About Randi

Randi Kreger has brought the concerns of people who have a family member with borderline personality disorder (BPD) and narcissistic personality disorder (NPD) to an international forefront through her best-selling books, informative website, and popular online family support community Welcome to Oz.

 
 

Radical Acceptance Can Minimize Suffering


If you log onto any of the online support communities for people with a borderline or narcissistic family member, you'll read posts that go something like this:

Hello. I acted in a perfectly normal manner and my BP/NP put me in a no-win situation, blamed and criticized me, projected her own stuff onto me, accused me of cheating, made me do this and that, and otherwise acted in a typically borderline or narcissistic way. What do I do next time to assure this doesn't happen?

Does this sound familiar?

Most of the time, people will answer the question with a tool: something like validation or limit-setting. Or someone will offer a solution—just leave or go no-contact.

But before you can use a tool—and before you make a major decision, step back and try something called radical acceptance. Briefly, radical acceptance just means that you acknowledge reality for what it is. If you accept the reality of the situation, you can stop dwelling on situations you have no control over (and even those you do) and move on with your life.

I read a great definition of radical acceptance today on this blog:

Radical acceptance is not about "looking on the bright side" or "staying positive" — it's seeing exactly what is, even all the shit, and just... accepting the fact of its existence, and, yes, sometimes, seeing the beauty in the ugliness, and the teeny tiny sparks of light in the dark.

It's not about defeat or avoiding change, either, but rather makes the changes we're trying to implement SO much more effective, because we're not wasting energy denying what is, or making it out to be something it's not.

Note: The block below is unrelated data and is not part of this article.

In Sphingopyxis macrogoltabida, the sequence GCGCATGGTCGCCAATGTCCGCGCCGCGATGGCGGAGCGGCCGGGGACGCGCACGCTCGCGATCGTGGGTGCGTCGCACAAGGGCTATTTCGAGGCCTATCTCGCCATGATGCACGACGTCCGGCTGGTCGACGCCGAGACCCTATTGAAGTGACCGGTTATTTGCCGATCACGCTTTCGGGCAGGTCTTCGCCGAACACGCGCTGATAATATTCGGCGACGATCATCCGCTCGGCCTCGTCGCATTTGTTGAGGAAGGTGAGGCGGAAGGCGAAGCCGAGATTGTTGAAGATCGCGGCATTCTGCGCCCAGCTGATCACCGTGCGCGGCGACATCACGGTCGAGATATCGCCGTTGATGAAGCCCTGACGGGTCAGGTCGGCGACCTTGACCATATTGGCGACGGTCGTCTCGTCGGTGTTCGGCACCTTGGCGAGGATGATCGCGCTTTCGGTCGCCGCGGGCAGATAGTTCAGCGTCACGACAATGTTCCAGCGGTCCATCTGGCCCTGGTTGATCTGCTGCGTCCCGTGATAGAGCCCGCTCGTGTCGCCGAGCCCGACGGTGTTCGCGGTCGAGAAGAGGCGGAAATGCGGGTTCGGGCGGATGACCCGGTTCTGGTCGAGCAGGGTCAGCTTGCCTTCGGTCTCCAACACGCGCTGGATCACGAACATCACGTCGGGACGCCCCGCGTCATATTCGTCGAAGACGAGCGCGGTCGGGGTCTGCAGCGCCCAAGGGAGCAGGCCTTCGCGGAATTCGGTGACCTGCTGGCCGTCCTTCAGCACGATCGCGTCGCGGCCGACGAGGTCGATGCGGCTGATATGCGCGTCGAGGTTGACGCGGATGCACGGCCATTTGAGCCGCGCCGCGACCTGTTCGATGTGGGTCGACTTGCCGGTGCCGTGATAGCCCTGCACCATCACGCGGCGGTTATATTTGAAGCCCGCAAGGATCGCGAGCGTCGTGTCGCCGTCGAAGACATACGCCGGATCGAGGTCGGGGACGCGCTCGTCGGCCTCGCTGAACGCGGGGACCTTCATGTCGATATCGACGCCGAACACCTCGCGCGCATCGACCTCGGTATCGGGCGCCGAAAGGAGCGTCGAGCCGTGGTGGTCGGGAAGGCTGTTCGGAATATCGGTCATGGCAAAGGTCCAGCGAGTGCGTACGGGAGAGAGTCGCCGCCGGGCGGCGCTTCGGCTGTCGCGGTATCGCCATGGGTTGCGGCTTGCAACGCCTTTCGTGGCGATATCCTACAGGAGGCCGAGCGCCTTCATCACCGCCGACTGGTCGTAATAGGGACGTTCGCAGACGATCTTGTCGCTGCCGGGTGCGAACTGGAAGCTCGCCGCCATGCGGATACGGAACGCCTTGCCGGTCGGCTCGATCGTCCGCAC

It's nothing more or less than observation without judgment, allowing for a deeper and truer and more awe-some observation than would otherwise be possible. Which is one of the most radical acts imaginable.

Once you radically accept that someone you care about has a personality disorder, you will stop being perpetually surprised that your loved one acts the way they do.

Radical Acceptance in DBT

Marsha Linehan, the psychologist who created Dialectical Behavior Therapy (DBT), noted in her practice that there are two kinds of people: those who are beaten down by suffering and those who are not.

She began to look at the four types of reactions people have to misfortune and broke them down. When something bad happens to us or when something does not go our way, Linehan observed the following responses:

1. The person tries to change the circumstances.
2.The person tries to change his or her emotions toward the circumstances.
3.The person continues to be miserable.
4.The person accepts the circumstances.

Once you have truly accepted that your loved one acts borderline or narcissistic because they have BPD or NPD, you can get beyond it, anticipate it, and have a clear mind to use tools to deal with BPD and NPD behavior.

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